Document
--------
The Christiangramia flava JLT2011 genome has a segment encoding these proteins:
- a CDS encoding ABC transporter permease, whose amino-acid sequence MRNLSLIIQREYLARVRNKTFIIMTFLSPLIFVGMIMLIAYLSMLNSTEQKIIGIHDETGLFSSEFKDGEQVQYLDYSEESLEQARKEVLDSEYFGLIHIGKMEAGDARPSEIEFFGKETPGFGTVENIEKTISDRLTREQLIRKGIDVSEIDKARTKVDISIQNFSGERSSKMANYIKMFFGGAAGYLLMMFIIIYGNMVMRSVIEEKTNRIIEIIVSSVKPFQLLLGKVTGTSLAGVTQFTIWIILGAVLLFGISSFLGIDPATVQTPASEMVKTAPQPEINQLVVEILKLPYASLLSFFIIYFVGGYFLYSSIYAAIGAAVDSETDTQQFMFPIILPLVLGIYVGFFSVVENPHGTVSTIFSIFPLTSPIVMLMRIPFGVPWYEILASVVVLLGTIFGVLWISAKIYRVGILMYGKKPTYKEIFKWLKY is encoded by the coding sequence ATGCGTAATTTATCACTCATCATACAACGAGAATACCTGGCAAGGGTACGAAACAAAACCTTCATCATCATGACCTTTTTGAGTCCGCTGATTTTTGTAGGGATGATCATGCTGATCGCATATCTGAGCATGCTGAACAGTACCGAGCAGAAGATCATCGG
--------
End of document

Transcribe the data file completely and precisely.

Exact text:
The Christiangramia flava JLT2011 genome has a segment encoding these proteins:
- a CDS encoding ABC transporter permease, whose amino-acid sequence MRNLSLIIQREYLARVRNKTFIIMTFLSPLIFVGMIMLIAYLSMLNSTEQKIIGIHDETGLFSSEFKDGEQVQYLDYSEESLEQARKEVLDSEYFGLIHIGKMEAGDARPSEIEFFGKETPGFGTVENIEKTISDRLTREQLIRKGIDVSEIDKARTKVDISIQNFSGERSSKMANYIKMFFGGAAGYLLMMFIIIYGNMVMRSVIEEKTNRIIEIIVSSVKPFQLLLGKVTGTSLAGVTQFTIWIILGAVLLFGISSFLGIDPATVQTPASEMVKTAPQPEINQLVVEILKLPYASLLSFFIIYFVGGYFLYSSIYAAIGAAVDSETDTQQFMFPIILPLVLGIYVGFFSVVENPHGTVSTIFSIFPLTSPIVMLMRIPFGVPWYEILASVVVLLGTIFGVLWISAKIYRVGILMYGKKPTYKEIFKWLKY is encoded by the coding sequence ATGCGTAATTTATCACTCATCATACAACGAGAATACCTGGCAAGGGTACGAAACAAAACCTTCATCATCATGACCTTTTTGAGTCCGCTGATTTTTGTAGGGATGATCATGCTGATCGCATATCTGAGCATGCTGAACAGTACCGAGCAGAAGATCATCGG